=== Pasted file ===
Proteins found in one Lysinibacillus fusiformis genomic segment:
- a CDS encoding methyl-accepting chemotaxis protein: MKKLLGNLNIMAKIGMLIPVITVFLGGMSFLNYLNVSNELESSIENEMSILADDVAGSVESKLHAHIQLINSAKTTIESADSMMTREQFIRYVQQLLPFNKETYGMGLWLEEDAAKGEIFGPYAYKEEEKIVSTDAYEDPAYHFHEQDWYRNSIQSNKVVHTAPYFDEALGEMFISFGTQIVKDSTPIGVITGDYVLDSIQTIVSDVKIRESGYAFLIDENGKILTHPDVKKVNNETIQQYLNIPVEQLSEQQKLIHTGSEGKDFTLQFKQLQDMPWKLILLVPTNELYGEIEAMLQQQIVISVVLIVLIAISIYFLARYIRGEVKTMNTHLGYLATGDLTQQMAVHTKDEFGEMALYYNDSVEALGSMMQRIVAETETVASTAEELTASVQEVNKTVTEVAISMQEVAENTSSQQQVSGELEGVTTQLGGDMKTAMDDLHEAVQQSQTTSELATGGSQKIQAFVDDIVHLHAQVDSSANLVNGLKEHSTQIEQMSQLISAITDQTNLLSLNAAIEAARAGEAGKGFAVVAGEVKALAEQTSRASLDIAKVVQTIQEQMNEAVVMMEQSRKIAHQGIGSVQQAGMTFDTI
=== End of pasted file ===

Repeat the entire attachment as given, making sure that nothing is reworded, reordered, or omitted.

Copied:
Proteins found in one Lysinibacillus fusiformis genomic segment:
- a CDS encoding methyl-accepting chemotaxis protein: MKKLLGNLNIMAKIGMLIPVITVFLGGMSFLNYLNVSNELESSIENEMSILADDVAGSVESKLHAHIQLINSAKTTIESADSMMTREQFIRYVQQLLPFNKETYGMGLWLEEDAAKGEIFGPYAYKEEEKIVSTDAYEDPAYHFHEQDWYRNSIQSNKVVHTAPYFDEALGEMFISFGTQIVKDSTPIGVITGDYVLDSIQTIVSDVKIRESGYAFLIDENGKILTHPDVKKVNNETIQQYLNIPVEQLSEQQKLIHTGSEGKDFTLQFKQLQDMPWKLILLVPTNELYGEIEAMLQQQIVISVVLIVLIAISIYFLARYIRGEVKTMNTHLGYLATGDLTQQMAVHTKDEFGEMALYYNDSVEALGSMMQRIVAETETVASTAEELTASVQEVNKTVTEVAISMQEVAENTSSQQQVSGELEGVTTQLGGDMKTAMDDLHEAVQQSQTTSELATGGSQKIQAFVDDIVHLHAQVDSSANLVNGLKEHSTQIEQMSQLISAITDQTNLLSLNAAIEAARAGEAGKGFAVVAGEVKALAEQTSRASLDIAKVVQTIQEQMNEAVVMMEQSRKIAHQGIGSVQQAGMTFDTI